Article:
All it took was talking to someone. A professional who could give me some perspective and clear a path toward self-acceptance. An entire specialised gardening and landscaping unit, armed to the teeth with pruning shears and when occasion called for it, chainsaws, was dispatched for that task. No mean feat.

My own issues aside, over the past couple of years I have seen several friends suppress symptoms and signs of an underlying mental health issue. These range from short attention span and lethargy to finding escapism in drink or drugs. As with physical symptoms, left untreated, these only lead to something worse. On the other side, in more extreme circumstances, I’ve witnessed the consequences of not taking prescribed medications for a diagnosed case of bipolar disorder in a bid to be ‘normal’- not for the faint hearted. This is where acceptance must come in. Acceptance coupled with awareness.

So what I’m saying is, absolutely try to be less afraid and uneasy of mental health disorders, definitely wade in to rid society of the archaic notion of freakiness it attaches to mental health problems, which subvert the origins of said problems. Because in this way, we are free to be aware of and undaunted by the state of our own – and our loved ones – mental health.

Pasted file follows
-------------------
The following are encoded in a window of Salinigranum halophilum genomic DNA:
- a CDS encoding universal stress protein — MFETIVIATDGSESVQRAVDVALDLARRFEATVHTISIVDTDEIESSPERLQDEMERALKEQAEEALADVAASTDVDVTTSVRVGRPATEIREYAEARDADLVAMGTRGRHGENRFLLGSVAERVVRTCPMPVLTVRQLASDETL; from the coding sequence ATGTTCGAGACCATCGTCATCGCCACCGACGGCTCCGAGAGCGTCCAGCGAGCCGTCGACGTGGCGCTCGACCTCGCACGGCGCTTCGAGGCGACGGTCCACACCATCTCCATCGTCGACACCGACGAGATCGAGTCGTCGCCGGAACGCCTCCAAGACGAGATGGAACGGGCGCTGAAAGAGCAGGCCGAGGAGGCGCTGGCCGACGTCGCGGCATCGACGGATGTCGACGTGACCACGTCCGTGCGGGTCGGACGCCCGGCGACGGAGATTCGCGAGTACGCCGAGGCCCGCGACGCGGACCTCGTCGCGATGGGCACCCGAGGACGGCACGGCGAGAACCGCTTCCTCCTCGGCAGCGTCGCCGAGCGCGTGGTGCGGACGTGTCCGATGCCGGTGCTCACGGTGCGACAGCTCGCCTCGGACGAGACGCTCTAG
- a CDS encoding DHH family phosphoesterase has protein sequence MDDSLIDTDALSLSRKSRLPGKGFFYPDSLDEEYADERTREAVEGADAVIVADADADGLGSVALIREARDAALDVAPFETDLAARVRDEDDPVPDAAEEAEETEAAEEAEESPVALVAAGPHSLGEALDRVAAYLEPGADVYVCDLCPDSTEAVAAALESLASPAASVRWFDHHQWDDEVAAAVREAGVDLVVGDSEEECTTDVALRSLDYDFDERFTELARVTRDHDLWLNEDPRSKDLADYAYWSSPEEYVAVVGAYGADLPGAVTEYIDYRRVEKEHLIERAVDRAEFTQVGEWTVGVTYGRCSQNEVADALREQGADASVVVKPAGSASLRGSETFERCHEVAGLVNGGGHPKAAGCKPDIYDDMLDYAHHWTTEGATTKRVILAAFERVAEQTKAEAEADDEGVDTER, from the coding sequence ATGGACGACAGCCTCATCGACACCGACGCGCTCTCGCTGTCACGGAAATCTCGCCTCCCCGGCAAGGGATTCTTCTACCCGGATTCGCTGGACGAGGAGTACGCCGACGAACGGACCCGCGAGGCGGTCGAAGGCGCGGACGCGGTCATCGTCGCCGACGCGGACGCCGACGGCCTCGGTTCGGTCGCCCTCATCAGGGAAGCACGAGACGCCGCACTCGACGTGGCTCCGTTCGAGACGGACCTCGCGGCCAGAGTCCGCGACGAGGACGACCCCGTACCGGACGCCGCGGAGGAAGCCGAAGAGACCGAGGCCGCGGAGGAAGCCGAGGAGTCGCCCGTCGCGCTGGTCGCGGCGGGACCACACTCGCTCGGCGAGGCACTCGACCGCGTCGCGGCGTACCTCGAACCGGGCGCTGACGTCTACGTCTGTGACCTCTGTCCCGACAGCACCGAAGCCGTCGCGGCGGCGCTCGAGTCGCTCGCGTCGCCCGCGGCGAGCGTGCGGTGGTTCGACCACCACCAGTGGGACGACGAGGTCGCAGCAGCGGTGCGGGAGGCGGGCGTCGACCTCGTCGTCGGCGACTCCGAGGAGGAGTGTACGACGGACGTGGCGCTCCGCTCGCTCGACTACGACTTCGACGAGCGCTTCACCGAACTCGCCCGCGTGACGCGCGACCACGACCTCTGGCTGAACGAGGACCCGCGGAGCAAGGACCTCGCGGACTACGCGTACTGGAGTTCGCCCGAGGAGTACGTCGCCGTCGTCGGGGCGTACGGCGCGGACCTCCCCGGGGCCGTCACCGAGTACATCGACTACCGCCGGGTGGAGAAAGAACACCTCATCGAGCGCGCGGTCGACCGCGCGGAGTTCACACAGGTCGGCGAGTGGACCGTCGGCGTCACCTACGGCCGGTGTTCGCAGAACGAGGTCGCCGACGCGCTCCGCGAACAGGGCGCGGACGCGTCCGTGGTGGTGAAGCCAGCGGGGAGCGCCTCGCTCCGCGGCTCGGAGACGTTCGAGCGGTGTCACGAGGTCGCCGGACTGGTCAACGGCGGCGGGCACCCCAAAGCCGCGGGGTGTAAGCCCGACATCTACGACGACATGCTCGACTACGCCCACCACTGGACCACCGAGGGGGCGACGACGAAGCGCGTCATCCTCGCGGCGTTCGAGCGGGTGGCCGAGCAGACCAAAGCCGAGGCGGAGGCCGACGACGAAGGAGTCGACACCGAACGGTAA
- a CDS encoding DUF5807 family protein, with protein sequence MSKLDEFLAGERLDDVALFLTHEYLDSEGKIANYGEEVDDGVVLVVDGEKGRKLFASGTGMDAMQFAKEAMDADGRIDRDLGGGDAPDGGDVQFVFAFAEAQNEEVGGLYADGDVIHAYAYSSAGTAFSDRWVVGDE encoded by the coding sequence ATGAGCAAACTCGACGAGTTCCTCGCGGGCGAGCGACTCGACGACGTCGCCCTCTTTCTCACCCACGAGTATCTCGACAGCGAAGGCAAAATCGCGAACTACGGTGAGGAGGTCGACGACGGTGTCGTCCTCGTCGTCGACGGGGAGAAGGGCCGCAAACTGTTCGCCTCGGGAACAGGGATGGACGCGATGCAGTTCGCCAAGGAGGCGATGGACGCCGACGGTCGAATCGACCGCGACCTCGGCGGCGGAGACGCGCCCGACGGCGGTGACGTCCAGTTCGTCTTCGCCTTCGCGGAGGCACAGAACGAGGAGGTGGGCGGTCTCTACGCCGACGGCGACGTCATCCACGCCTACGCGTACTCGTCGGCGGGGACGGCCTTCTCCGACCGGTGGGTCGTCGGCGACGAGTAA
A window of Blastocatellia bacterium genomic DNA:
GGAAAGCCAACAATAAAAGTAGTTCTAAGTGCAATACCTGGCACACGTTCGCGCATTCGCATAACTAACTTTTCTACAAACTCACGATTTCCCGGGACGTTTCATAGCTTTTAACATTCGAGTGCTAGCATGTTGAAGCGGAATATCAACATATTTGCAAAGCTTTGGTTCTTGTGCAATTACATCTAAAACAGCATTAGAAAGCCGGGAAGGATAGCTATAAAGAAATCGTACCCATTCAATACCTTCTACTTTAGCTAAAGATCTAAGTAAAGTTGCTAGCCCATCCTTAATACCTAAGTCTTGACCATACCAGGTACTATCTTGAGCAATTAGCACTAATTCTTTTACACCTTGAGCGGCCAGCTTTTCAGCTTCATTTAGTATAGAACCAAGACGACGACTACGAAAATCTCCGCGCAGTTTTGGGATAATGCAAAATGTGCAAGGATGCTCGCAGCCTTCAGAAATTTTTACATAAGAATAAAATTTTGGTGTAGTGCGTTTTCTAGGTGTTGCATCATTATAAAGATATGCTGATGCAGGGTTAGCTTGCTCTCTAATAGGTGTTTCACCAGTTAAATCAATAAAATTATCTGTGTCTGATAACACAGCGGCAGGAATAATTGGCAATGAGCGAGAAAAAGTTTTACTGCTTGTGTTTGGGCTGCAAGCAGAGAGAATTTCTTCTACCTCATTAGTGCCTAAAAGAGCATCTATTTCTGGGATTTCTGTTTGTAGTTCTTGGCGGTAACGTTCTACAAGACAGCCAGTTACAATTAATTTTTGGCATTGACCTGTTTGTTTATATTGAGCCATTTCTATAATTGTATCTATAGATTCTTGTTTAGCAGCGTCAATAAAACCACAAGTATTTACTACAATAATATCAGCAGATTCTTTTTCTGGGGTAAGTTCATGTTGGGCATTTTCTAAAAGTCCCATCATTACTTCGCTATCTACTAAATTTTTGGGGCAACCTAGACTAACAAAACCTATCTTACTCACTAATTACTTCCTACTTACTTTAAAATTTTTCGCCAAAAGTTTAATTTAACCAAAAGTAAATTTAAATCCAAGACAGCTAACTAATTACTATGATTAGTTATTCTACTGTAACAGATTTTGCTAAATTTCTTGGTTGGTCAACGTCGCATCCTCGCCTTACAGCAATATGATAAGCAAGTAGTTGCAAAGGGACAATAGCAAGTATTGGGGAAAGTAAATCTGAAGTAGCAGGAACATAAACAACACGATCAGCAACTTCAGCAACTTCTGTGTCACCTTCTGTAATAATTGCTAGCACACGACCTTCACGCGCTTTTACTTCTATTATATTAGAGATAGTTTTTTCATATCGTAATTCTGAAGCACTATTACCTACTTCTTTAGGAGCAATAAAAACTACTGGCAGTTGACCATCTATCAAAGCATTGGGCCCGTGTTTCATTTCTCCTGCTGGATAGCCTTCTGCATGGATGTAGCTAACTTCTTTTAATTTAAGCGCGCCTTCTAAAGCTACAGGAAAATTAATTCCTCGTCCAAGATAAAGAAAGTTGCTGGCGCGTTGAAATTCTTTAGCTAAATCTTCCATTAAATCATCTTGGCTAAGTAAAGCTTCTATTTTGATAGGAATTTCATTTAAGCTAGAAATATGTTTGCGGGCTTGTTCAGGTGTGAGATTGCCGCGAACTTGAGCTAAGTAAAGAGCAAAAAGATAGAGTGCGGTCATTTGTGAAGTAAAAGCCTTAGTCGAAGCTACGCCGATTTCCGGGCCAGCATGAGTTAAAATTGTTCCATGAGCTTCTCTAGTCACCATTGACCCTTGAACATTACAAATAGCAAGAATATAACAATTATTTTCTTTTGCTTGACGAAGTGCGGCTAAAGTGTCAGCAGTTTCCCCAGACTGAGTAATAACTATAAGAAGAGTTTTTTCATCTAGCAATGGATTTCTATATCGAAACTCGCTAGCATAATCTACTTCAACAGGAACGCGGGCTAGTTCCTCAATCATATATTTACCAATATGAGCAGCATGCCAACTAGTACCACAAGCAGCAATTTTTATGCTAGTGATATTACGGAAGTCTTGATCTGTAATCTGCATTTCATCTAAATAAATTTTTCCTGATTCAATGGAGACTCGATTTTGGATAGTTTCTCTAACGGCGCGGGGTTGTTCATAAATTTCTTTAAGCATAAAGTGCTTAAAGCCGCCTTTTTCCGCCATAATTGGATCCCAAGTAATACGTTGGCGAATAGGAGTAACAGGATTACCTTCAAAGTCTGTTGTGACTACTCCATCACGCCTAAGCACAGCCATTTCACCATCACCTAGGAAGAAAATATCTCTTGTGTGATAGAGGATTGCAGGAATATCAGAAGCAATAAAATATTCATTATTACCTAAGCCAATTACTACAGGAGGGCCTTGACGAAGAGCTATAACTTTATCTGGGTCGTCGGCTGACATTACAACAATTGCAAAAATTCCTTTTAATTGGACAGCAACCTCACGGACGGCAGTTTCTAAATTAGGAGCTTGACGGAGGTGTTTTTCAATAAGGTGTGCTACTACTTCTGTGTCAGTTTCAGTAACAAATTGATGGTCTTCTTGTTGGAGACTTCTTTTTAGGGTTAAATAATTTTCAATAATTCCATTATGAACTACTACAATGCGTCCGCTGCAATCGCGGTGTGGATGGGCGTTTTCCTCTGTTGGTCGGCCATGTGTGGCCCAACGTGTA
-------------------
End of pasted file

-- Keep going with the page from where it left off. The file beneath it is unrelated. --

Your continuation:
I’m not trying to scaremonger here. I’m not telling you you’re all as mad as a box of frogs but if you notice that someone close to you is not themselves and might be suffering, or if you recognise something in yourself, do something. We owe it to ourselves to check up on our minds as well as those pesky STIs, even if just to get the all clear.

In the meantime, my top tips for sanity balm would be as follows:

1 – Leave that obsession with the social media platform that so torments you to just once a week. No, checking 73 times a day if he has updated his Facebook to ‘in a relationship’ with the girl in all of his photos won’t stop it from happening. Get on with your own stuff. Oh, and if you’re wondering, all those city slickers who are posting photos at pricey watering holes with unlimited champagne and statuses about bonuses? They won’t be able to afford a mortgage before you because they’re spending all that cash on extortionate booze and questionable ties.

2 – Meditate. Sitting in an upright position and clearing your mind, counting 1 as you breathe in and 2 as you breathe out for a whole minute does not make you a tired, old hippy. It keeps you grounded; away from the sheer drop over the ledge into Frantic Panic Valley, a terrible place rife with insomnia and unappealing sweating. Nobody needs that.

3 – Take charge. Remember that everything will be alright in the end. If it’s not alright, it’s not the end. Don’t be afraid of yourself.

And check out Mind.org’s mental health selfies to learn more from real people.

Written by the gorgeous (and ever surprising) Joanna Mackay

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My most recent guest blogger and newest recruit in the quest to understand – and help out – humankind. Find her on Twitter here.